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MANAMA (Reuters) - After finishing sixth on his debut in Australia with the new U.S.-owned Haas Formula One team, Romain Grosjean went one better in Bahrain on Sunday to continue a 'crazy' run of success.
The Frenchman said finishing fifth under the floodlights at the Sakhir circuit was an early birthday present -- he turns 30 at the Chinese Grand Prix in Shanghai on April 17 -- and further proof of the wisdom of his move from Lotus.
"Some people said it was career suicide. I think they were wrong. Sorry guys," he grinned as reporters crowded around in the team's paddock hospitality and mechanics packed up.
"I made that choice because I believed in the project and I've seen enough to think that after a few years in Formula One it could be good. Today is the truth."
Grosjean moved to Ferrari-powered Haas before Renault decided to return as a constructor and take over struggling Lotus.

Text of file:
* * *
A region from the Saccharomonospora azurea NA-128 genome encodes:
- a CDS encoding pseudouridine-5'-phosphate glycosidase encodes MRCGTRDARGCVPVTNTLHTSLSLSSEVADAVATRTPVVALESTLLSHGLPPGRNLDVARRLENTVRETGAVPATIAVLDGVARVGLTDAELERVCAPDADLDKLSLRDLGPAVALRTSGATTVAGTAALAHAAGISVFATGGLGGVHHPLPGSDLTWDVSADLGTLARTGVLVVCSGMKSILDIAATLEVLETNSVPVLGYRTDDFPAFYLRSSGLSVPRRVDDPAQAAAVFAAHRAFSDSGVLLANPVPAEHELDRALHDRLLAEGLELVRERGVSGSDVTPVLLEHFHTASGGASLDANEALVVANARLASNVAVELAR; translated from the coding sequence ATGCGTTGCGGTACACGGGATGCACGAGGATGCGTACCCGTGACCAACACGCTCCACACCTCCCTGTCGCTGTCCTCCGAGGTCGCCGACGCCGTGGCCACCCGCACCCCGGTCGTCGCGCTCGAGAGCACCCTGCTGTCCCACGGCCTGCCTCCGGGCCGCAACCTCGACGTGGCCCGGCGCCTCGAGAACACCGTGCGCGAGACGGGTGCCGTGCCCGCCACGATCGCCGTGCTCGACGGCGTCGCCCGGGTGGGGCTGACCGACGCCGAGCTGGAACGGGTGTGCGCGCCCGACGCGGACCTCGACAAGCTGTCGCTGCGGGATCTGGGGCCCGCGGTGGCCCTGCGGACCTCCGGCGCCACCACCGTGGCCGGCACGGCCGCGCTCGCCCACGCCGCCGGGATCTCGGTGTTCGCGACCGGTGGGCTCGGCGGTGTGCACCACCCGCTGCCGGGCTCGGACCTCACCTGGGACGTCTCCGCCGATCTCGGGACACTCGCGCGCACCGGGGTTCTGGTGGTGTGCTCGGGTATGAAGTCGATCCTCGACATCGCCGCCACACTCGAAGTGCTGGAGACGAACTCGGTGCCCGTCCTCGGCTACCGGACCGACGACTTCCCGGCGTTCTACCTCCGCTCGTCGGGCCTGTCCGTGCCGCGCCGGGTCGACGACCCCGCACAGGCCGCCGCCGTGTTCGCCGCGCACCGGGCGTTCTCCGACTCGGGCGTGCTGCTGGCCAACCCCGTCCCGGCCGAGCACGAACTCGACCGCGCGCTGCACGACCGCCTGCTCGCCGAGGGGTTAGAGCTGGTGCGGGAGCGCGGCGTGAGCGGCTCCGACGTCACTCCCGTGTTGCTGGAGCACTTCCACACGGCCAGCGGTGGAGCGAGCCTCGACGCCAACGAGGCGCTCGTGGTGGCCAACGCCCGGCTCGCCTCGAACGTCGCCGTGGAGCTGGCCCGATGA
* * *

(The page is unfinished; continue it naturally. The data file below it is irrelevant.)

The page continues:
There were some who felt he might have been better off staying with a major manufacturer but Haas have a close partnership with Ferrari, where Kimi Raikkonen's contract expires at the end of the season.
"I said in winter testing we could score points early in the season. I was thinking that we would be fighting between 10th and 14th," said Grosjean. "Scoring so many points at the beginning, I don't think anyone was expecting that."
Grosjean is now level on points with Raikkonen, and ahead of Ferrari's Sebastian Vettel after an engine problem prevented the four-time world champion from starting Sunday's race.
Thanks to the Frenchman's points, with Mexican Esteban Gutierrez so far drawing a blank, Haas are fifth in the constructors' standings.
"It was fun to be able to overtake Williams, Toro Rosso, Red Bull and have some good battles," said Grosjean of the second race of the season.
"It's an amazing performance for all of us. Sixth in Australia was a bit of luck but fifth today with a normal race, this is quite crazy.
"It's a dream debut, I almost have to wake up to realize what it is."
Grosjean said scoring regular points was now a realistic target and team principal Guenther Steiner agreed.
"I don't think we can go for fifth every time, that's a little bit high, but I think we will try for points every time," said Steiner.
Reporting by Alan Baldwin, editing by Ian Chadband